Single-cell technologies are becoming hot topics and key directions of biomedical research due to their abilities to answer the basic question of cellular functional heterogeneity and to interpret the molecular basis of various chronic diseases as well as aging. Among the single cell techniques, single-cell infrared spectroscopy obtains growing attention because of its advantages in simultaneously identifying the characteristics of intracellular metabolites.
Recently, Professor Lü Junhong’s group at Shanghai Advanced Research Institute (SARI), collaborating with Shanghai Center for Bioinformation Technology, National Engineering Research Center for Nanotechnology, Capital Medical University Tiantan Hospital, Binzhou Medical University and Shanghai Jiao Tong University Ruijin Hospital, have successfully revealed new tools to evaluate single-cell infrared data based on synchrotron radiation.
Fourier Transform infrared (FTIR) spectroscopy is a well-established non-destructive and sensitive analytical technique for the study of biological samples. Due to the inevitable technical errors/variation (caused by water vapor, CO2, instrument noise, etc.) or batch effects, a significant number of cells must be analyzed in order to distinguish the measured signal from controls with statistical confidence. Therefore, estimating a reasonable and practical amount for single-cell infrared spectroscopy is particularly necessary.
To this end, the group has developed a statistical method and procedure to evaluate single-cell spectral variability among two different cell types and two states. After calculating the similarity distance of the corresponding infrared spectra, they confirmed that 20 cells measured per time is sufficient to control batch effects (CV < 5%).
These findings provide a useful tool to evaluate the single-cell spectral quality and an important benchmark for the investigation of cellular heterogeneity.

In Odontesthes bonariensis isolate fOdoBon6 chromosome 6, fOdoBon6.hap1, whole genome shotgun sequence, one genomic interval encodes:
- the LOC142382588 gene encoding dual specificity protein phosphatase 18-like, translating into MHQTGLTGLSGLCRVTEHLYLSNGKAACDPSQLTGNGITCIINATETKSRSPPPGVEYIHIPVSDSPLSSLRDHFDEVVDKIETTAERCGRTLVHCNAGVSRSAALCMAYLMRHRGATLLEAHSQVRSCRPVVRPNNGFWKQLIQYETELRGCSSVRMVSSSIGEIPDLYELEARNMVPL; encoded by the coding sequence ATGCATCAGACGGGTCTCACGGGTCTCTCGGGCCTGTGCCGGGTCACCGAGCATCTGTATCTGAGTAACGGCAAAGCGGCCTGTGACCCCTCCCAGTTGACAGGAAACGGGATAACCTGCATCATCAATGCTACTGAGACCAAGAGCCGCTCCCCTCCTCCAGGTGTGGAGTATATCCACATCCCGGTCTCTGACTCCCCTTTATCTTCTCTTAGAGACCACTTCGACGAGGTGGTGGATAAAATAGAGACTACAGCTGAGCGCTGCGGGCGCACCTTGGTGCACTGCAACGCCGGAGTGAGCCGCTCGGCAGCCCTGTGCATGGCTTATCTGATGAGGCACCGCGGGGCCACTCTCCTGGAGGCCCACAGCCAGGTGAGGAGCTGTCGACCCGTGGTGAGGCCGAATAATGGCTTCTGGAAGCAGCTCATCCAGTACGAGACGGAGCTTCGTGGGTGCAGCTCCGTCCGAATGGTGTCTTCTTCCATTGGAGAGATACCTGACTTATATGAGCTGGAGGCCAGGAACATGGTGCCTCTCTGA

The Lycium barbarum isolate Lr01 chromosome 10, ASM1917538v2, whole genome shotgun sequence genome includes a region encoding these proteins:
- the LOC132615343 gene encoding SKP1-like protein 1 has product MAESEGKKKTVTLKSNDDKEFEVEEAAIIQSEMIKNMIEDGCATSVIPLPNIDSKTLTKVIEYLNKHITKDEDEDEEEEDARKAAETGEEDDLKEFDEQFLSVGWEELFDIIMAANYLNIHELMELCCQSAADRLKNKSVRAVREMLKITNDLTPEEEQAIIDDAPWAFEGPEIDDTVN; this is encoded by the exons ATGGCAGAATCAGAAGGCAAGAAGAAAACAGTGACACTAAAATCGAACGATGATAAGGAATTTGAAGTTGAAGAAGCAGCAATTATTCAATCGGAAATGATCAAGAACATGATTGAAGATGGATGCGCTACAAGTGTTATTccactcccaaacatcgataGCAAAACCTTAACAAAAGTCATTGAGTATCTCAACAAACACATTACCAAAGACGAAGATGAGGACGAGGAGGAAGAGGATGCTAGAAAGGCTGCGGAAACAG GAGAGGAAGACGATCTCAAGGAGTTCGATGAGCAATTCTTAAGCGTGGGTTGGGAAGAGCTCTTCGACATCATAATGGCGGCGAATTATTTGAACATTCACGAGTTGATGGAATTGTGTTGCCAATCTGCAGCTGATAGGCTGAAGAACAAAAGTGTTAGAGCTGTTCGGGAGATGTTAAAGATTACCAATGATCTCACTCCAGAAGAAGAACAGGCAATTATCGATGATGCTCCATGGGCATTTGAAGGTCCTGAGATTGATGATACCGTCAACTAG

Figure 1 Batch effects on single-cell infrared spectra and the establishment of evaluation methodology (Image adapted from Chemical Communications)
Cell phenomics is an emerging field that simultaneously characterizes many phenotypic traits of cells in response to genetic mutation and environmental influences. The group has proposed a label-free phenotypic screening strategy based on the combination of single-cell infrared microspectroscopy and the statistical calculations of the similarity among single cell infrared spectra.
This novel approach enables subtle phenotypic changes to be unveiled within individual cells by using comprehensive analysis of spectral similarity in chemical components. Based on this infrared phonemics method, they demonstrate for the first time phytomedicine protopanaxadiol with different concentration induces phenotypical changes of cancer cell HepG2.
These findings provide a powerful tool to accurately evaluate the cell stress responses and to largely expand the phenotypic screening toolkit for drug discovery.
Figure 2 Single-cell infrared phenomics and drug screening (Image adapted from Chemical Communications)
With the rapid technological advances, a variety of single-cell methods are emerging for the promise of unveiling cellular heterogeneity. The demand of a detailed and unbiased approach to simultaneously quantify global biomolecular structure information in a single cell and heterogeneity within cells is urgent.
The research group developed a novel strategy to quantitatively evaluate cellular heterogeneity based on single-cell synchrotron FTIR microspectroscopy and computational methods. After calculating the cell-to-cell similarity distance of the infrared spectral data, they confirmed that the statistical analysis of single-cell infrared phenotypes can be used to quantify the heterogeneity in a specific cell population. Based on this method, they revealed the infrared phenotypes have a similar tendency with increasing heterogenicity at the early stage and decreasing heterogenicity at the terminal stage of differentiation toward adipocyte lineage.
These findings provide an alternative methodology for dissecting the cellular heterogeneity, and the combination with other single-cell analysis tools will be very helpful for understanding the genotype-to-phenotype relationship in cellular populations.
Figure 3 Sing-cell infrared microspectroscopy quantifies dynamic heterogeneity of Mesenchymal stem cells during adipogenic differentiation (Image adapted from Analytical Chemistry)
These findings were published on Chemical Communications (2020,26:3773-3776;2020,86:13237-13240) and Analytical Chemistry (2020,10.1021/acs.analchem.0c04110) respectively.
These works were supported by the National Natural Science Foundation of China and from the BL01B beamline of the National Facility for Protein Science in Shanghai (NFPS) at Shanghai Synchrotron Radiation Facility.
Contact: Lü Junhong
Shanghai Advanced Research Institute, Chinese Academy of Sciences